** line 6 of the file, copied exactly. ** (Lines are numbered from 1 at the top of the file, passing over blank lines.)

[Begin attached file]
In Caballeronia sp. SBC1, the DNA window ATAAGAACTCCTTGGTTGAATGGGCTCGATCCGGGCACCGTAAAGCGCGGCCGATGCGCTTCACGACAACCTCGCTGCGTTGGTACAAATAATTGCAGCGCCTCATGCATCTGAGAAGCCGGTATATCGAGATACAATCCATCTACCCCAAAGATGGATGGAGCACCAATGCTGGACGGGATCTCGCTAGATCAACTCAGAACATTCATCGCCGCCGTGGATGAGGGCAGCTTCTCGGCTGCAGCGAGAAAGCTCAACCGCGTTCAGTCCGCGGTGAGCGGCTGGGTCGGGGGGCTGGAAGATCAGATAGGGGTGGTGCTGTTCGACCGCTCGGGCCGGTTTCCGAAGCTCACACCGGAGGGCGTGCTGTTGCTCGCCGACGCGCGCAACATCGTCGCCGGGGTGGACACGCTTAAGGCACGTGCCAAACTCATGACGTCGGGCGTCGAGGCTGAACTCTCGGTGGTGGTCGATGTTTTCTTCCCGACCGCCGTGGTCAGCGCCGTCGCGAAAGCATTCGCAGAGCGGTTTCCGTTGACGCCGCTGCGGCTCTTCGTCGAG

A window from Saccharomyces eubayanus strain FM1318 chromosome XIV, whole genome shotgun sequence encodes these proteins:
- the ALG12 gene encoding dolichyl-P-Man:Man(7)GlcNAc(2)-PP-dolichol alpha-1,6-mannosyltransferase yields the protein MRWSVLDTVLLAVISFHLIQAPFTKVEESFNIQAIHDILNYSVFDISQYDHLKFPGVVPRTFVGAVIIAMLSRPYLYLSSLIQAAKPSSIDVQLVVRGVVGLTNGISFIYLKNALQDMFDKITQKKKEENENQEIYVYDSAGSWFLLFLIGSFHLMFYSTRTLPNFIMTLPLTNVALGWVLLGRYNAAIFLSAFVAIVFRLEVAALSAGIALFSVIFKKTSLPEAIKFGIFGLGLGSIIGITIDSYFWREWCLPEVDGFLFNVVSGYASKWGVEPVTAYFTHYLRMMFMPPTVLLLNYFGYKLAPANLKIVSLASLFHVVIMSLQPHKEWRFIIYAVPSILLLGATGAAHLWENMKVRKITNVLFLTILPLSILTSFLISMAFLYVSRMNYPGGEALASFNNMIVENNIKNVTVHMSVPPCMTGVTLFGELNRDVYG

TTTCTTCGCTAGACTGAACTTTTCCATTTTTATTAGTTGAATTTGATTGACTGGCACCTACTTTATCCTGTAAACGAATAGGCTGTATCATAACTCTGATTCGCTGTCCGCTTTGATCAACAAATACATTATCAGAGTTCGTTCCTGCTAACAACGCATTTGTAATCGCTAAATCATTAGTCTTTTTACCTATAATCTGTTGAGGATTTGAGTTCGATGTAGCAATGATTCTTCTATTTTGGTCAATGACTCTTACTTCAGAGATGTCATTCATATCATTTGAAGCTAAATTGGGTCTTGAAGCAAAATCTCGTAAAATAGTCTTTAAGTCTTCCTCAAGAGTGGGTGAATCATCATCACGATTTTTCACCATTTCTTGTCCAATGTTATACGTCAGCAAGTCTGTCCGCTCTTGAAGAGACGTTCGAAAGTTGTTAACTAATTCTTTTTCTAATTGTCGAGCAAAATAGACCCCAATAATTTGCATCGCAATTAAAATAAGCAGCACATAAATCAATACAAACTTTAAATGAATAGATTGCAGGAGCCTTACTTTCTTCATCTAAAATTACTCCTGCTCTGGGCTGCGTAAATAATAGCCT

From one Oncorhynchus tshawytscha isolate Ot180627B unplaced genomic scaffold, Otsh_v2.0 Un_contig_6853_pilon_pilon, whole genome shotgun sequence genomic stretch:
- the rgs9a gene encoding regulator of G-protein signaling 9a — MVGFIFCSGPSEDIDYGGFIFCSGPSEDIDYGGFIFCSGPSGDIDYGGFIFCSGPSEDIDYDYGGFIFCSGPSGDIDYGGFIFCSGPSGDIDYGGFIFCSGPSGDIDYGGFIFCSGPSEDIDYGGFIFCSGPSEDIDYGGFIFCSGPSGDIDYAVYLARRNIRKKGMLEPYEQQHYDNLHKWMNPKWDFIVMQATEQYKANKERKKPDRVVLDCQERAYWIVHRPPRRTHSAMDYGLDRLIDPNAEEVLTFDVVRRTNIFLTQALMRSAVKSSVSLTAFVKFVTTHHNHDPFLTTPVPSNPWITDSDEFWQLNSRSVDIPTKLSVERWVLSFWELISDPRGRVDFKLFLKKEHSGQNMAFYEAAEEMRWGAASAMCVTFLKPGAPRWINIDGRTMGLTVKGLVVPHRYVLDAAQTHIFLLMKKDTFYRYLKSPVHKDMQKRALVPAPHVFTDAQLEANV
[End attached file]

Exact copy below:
- the rgs9a gene encoding regulator of G-protein signaling 9a — MVGFIFCSGPSEDIDYGGFIFCSGPSEDIDYGGFIFCSGPSGDIDYGGFIFCSGPSEDIDYDYGGFIFCSGPSGDIDYGGFIFCSGPSGDIDYGGFIFCSGPSGDIDYGGFIFCSGPSEDIDYGGFIFCSGPSEDIDYGGFIFCSGPSGDIDYAVYLARRNIRKKGMLEPYEQQHYDNLHKWMNPKWDFIVMQATEQYKANKERKKPDRVVLDCQERAYWIVHRPPRRTHSAMDYGLDRLIDPNAEEVLTFDVVRRTNIFLTQALMRSAVKSSVSLTAFVKFVTTHHNHDPFLTTPVPSNPWITDSDEFWQLNSRSVDIPTKLSVERWVLSFWELISDPRGRVDFKLFLKKEHSGQNMAFYEAAEEMRWGAASAMCVTFLKPGAPRWINIDGRTMGLTVKGLVVPHRYVLDAAQTHIFLLMKKDTFYRYLKSPVHKDMQKRALVPAPHVFTDAQLEANV